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Some Express Concern with US-Vietnam WTO Deal


The Vietnamese government has welcomed an agreement with the United States guaranteeing American support for Vietnam's accession to the World Trade Organization. But some observers say Vietnam got a raw deal.

Vietnam has been negotiating for years to win American approval for its bid to join the World Trade Organization, and on May 13, that effort finally bore fruit. Vietnamese and U.S. negotiators reached agreement on a series of thorny issues, including opening up Vietnam's financial sector and reining in its booming garment exports.

Vietnamese officials were delighted. State Bank Governor Le Duc Thuy expressed the general feeling. Thuy called the agreement a great success for both the U.S. and Vietnam.

Even Le Kha Phieu, the former Communist Party general-secretary who was known as a hardliner in his day, was happy. Phieu said there was no reason to worry that W.T.O. rules will affect Vietnam's policy of a "market economy with a socialist orientation". In trade, Phieu says, there is no difference between communism and capitalism.

The United States was the final country whose support Vietnam needed, and an official W.T.O. vote to accept Vietnam could take place later this year. Joining the organization is seen as a necessity if Vietnam's export-oriented economy is to compete against W.T.O. members like China.

But Trade Minister Truong Dinh Tuyen expressed some misgivings about the deal during a press conference Monday.

Tuyen said neither he nor the U.S. trade representative was entirely happy. He said Vietnam had to agree to let the US continue to designate it as a "non-market economy".

That designation is applied to state-run Communist economies such as Cuba's and North Korea's, and to some transitional countries like Vietnam and China, whose economies still have a large state sector. The "non-market economy" designation makes it easier for the U.S. to impose anti-dumping tariffs against Vietnamese products, as it already has with catfish and shrimp.

Until now, Vietnam has insisted it is a market economy. More than half of the economy is private, the government says it no longer sets prices or heavily subsidizes commodities. But under the W.T.O. deal, the U.S. will consider Vietnam a non-market economy for the next 12 years.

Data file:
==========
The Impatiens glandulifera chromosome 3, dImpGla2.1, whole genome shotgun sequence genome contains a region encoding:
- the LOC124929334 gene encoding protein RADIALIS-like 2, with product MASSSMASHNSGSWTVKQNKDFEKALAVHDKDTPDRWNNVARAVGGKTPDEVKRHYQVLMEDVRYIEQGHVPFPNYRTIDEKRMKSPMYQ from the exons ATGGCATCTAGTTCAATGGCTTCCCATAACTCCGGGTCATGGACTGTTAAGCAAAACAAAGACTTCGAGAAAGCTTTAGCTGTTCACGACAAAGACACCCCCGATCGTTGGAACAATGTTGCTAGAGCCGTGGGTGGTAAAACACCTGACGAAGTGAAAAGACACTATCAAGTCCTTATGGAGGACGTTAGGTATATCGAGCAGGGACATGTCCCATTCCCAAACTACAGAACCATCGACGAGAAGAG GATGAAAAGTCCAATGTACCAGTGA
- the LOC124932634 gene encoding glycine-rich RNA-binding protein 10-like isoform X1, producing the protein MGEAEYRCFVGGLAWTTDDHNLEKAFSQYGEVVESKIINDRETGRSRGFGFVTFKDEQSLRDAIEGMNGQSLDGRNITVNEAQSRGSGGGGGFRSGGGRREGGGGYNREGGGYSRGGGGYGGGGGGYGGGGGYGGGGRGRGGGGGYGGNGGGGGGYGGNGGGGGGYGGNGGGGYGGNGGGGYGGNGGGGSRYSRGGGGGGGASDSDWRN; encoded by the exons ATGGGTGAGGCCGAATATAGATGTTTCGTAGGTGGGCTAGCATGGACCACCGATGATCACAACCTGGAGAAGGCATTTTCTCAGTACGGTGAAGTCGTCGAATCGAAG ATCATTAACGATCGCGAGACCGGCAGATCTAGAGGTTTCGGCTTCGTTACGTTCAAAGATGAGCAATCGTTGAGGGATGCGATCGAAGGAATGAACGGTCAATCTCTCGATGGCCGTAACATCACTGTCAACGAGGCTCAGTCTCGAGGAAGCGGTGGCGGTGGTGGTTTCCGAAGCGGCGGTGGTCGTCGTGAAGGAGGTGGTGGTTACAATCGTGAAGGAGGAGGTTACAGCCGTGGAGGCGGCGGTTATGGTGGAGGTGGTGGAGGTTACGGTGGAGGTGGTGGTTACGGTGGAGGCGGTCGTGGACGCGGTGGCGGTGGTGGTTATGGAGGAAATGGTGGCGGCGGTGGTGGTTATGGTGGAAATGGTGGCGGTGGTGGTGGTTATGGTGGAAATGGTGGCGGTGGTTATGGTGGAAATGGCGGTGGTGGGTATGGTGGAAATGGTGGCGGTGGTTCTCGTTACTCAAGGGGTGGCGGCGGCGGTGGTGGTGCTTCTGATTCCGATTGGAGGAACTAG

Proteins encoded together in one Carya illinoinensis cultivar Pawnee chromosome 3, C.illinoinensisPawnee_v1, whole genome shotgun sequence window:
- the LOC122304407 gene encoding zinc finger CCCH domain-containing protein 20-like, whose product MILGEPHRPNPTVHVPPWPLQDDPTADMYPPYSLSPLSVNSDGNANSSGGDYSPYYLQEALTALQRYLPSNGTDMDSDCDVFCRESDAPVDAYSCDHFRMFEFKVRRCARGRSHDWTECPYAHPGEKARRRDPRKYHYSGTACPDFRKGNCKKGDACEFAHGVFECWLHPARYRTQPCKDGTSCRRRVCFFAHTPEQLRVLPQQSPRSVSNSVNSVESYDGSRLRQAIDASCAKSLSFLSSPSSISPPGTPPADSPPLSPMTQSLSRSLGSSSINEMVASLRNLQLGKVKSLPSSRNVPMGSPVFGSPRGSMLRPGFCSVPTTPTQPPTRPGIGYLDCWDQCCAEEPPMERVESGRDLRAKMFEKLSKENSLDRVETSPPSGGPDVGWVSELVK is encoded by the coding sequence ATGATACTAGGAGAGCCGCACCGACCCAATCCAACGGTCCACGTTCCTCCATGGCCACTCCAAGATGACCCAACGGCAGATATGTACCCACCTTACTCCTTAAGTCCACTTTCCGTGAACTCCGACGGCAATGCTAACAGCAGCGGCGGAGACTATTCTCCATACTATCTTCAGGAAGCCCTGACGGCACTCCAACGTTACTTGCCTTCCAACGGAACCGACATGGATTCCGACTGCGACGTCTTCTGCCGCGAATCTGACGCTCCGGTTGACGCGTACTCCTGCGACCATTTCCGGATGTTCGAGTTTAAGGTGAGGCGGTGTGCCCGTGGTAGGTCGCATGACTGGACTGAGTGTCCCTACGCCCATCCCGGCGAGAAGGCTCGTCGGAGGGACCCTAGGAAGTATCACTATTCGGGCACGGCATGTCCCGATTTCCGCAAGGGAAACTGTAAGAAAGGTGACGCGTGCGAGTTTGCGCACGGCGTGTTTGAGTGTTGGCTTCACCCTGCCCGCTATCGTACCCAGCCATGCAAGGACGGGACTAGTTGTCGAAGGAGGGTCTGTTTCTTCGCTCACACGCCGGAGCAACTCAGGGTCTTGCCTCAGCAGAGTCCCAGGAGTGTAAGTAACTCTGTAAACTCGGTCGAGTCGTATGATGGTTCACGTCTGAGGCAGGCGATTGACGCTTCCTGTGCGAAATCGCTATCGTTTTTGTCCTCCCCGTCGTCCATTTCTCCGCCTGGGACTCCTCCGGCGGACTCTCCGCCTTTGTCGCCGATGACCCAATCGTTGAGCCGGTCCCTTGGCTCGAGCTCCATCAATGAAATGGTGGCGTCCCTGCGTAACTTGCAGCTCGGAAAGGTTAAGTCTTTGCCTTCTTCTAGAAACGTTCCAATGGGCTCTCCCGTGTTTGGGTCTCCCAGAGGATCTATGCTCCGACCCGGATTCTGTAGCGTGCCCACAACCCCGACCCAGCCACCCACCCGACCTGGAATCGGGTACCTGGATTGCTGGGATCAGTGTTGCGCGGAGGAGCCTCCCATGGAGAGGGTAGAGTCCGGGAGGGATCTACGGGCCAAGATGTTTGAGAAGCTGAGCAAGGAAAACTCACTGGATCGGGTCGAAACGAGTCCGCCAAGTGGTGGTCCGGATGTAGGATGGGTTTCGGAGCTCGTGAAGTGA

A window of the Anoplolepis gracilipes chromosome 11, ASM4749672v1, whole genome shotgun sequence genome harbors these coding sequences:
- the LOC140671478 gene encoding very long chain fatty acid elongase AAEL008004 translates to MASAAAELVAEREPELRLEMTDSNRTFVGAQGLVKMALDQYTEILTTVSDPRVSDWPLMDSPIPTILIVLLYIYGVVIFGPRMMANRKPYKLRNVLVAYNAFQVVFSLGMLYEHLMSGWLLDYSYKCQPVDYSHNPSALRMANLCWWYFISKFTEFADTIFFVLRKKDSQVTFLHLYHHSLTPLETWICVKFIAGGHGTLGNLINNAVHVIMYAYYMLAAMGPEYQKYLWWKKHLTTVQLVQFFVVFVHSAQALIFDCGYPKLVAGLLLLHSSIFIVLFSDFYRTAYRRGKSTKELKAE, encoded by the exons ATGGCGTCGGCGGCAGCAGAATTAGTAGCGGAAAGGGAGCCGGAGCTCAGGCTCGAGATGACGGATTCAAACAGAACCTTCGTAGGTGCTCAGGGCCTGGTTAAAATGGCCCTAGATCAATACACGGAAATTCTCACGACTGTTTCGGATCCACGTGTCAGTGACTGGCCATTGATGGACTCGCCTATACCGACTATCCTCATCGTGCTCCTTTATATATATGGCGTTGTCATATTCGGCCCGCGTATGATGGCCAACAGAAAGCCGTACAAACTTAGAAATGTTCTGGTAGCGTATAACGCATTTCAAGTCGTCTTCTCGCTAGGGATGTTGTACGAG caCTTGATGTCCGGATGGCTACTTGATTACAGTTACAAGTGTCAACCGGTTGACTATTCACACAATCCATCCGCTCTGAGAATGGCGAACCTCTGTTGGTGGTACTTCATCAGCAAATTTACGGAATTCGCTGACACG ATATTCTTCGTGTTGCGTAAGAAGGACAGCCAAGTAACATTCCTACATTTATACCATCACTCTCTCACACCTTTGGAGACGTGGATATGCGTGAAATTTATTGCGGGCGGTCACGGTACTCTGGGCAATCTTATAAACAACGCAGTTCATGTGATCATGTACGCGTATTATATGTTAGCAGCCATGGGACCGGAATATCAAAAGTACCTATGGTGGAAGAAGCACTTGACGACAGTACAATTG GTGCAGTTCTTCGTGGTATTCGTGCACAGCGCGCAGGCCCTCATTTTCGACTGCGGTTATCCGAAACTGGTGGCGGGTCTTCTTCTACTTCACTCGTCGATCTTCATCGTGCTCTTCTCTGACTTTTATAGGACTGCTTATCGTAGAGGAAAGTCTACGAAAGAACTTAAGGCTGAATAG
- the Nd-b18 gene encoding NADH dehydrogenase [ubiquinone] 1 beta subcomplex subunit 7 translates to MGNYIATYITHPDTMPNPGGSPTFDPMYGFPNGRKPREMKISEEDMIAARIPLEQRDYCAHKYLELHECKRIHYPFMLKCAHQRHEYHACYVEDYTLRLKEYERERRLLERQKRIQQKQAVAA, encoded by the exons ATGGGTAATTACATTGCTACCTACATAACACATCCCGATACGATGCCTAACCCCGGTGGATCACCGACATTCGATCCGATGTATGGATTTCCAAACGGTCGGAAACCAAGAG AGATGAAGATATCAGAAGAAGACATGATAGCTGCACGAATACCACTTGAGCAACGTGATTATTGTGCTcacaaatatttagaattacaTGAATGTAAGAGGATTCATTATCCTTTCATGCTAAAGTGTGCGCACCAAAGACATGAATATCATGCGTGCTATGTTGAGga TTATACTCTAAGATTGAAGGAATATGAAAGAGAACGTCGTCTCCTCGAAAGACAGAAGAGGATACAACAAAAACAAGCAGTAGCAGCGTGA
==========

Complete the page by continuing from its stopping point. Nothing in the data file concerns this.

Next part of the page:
State Bank governor Thuy said the 12-year timetable was reasonable.

Other countries have spent hundreds of years building a market economy, he said.

Some observers were more critical of the deal. Bui Kien Thanh, a senior adviser at the U.S.-based construction consultancy K.H.M., says Vietnamese negotiators made many mistakes, including failing to understand the sensitive politics of the U.S. textile industry.

Thanh says the Vietnamese negotiators had difficulty responding to American attacks on Vietnam's four-billion-dollar government investment in textile manufacturing.

The textile investments were a ten-year government program that began in 2001. The Vietnamese were forced during the negotiations to cancel the program. Thanh called the concession a "loss of face".

The British organization Oxfam-UK has long claimed that W.T.O. negotiations are biased against poor applicants like Vietnam. Le Kim

Dung, program director of Oxfam-UK's Hanoi office, explains.

Dung says the U.S. imposed double standards on Vietnam. She says the U.S. pressured Vietnam to give up rice subsidies, although the U.S. massively subsidizes its own corn farmers.

But according to Trade Minister Tuyen, Vietnam could not afford to drag the negotiations out any longer.

Tuyen said the longer the country waits to join the W.T.O., the tougher the conditions will be for joining.

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